LIMA, Peru – Peruvian leader Pedro Pablo Kuczynski has pardoned former strongman Alberto Fujimori, convicted of grave human rights abuses, on dubious health grounds in an act that has provoked harsh criticism and protests.

Fujimori had been in prison since 2005 and was in the midst of what was effectively a life sentence for violations of human rights (including kidnapping, torture and murder), embezzlement and the use of public money in order to discredit political opponents.

Fujimori, 79, a Lima native born to Japanese immigrant parents, served as President from 1990 to 2000 on behalf of the right-wing Change 90-New Majority party.

“The President of the Republic, using the powers afforded to him by the Constitution of Peru, has decided to grant a humanitarian pardon to Mr. Alberto Fujimori,” read an official government statement to the media.

“A medical board has evaluated Mr. Fujimori and determined that he suffers from a progressive, degenerative and incurable disease and that prison conditions pose a serious threat to his health and life,” the statement continued.

The move came just days after Fujimori was moved from his quarters at the National Police’s Special Operations base in eastern Lima to an upscale, private clinic for medical attention related to low blood pressure, a move that has been repeated countless times since he was incarcerated.

Following similar episodes in the past, Fujimori had filed for a presidential pardon on health grounds. He took the same action this time but finally received the decision he desired.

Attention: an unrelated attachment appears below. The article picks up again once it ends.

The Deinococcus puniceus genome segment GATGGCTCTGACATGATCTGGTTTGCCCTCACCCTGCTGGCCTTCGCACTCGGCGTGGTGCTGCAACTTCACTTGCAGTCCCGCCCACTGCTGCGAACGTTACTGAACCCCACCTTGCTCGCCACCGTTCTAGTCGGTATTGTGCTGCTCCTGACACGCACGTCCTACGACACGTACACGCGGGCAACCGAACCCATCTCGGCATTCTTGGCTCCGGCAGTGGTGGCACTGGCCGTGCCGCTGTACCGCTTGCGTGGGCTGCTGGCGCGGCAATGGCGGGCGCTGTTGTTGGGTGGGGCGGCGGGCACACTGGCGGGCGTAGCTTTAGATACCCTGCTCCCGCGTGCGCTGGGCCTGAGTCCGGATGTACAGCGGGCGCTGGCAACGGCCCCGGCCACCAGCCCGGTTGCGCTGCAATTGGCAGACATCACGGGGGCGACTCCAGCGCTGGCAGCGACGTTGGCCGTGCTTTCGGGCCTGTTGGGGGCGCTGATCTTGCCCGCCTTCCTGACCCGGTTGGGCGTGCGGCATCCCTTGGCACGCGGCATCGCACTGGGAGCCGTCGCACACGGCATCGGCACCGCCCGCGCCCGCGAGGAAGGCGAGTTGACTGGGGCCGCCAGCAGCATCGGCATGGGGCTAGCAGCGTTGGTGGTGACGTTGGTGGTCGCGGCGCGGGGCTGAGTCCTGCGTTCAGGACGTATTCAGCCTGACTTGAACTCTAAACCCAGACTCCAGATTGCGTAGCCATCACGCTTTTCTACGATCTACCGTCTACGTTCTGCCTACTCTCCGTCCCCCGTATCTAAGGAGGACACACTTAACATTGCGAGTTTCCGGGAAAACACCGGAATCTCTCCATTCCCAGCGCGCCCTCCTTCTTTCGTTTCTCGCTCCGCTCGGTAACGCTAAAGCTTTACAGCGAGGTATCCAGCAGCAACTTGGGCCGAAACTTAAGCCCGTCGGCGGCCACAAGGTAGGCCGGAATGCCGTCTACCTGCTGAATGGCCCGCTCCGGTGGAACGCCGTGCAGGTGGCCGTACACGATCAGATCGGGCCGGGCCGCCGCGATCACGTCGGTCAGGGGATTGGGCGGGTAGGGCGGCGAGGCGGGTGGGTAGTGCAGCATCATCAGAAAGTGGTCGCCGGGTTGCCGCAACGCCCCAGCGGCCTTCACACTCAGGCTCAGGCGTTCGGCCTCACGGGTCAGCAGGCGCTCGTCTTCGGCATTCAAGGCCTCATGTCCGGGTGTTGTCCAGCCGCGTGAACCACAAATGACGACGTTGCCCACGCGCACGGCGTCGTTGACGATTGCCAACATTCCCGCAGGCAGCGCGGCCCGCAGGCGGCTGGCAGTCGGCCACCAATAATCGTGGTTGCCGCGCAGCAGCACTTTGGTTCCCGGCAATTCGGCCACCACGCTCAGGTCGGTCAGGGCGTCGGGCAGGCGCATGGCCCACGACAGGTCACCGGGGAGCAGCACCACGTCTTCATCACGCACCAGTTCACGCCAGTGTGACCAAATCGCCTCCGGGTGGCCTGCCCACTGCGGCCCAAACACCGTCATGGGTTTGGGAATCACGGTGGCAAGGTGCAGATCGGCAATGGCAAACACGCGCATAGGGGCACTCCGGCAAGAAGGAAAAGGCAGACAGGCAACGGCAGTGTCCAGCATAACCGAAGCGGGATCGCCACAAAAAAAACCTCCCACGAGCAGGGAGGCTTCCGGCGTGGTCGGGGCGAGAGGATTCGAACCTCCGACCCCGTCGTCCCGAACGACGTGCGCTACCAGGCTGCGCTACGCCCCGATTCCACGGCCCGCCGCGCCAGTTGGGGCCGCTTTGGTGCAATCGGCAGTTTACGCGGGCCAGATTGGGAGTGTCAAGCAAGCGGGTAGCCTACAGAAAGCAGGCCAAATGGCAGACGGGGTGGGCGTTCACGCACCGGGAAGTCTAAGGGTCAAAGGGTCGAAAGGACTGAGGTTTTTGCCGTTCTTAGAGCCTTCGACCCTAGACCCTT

Kenji Fujimori, the convicted’s youngest child and parliamentarian (who has been linked with scandals himself), thanked Kuczynski in the name of the entire family for the “magnanimous gesture” and said that they are “eternally grateful.”

The decision was controversial not only in its content but in its timing: Kuczynski, who is one of the many politicians in the region associated with receiving bribes or campaign funds from Brazilian construction goliath Odebrecht in return for lucrative contracts, faced an impeachment proceeding last week.

He lied about receiving funds from Odebrecht as he first denied the allegations but later admitted that he accepted “clean” money through his company Westfield Capital, which “advised” Odebrecht for many years while he served as a Minister in several prior governments.

Kuczynski survived his impeachment hearing as the necessary two-thirds (87 votes) congressional majority needed to oust him was not met.

This was a surprising development as his own party, the center-right PPK, only has 18 seats while the firmly anti-Kuczynski opposition has 81. This meant that only 6 other parliamentarians needed to be swayed in order for the president to be ousted.

Instead, the seemingly impending impeachment vote reached only 79, 8 votes short of the necessary number.

The reason was very peculiar; there were 10 abstentions from members of the right-wing Fuerza Popular (Popular Force – FP).

Why is that peculiar? Because the FP is a party founded and led by Keiko Fujimori, politician and daughter of Alberto Fujimori, and it was the party that initiated the impeachment proceedings due to the leader’s “moral incapacity.” In addition, the staunchly anti-Kuczynski party’s head lost the 2016 presidential election to ‘PPK’ by the narrowest of votes – 50.12 percent to 49.88 percent.

Given the tense history shared between Kuczynski and the FP, why would 10 of the Fujimorist party’s members abstain from voting against their own process of impeachment, not to mention after they have continuously used their congressional majority to vote down all of Kuczynski’s presidential proposals and force out many of his ministers?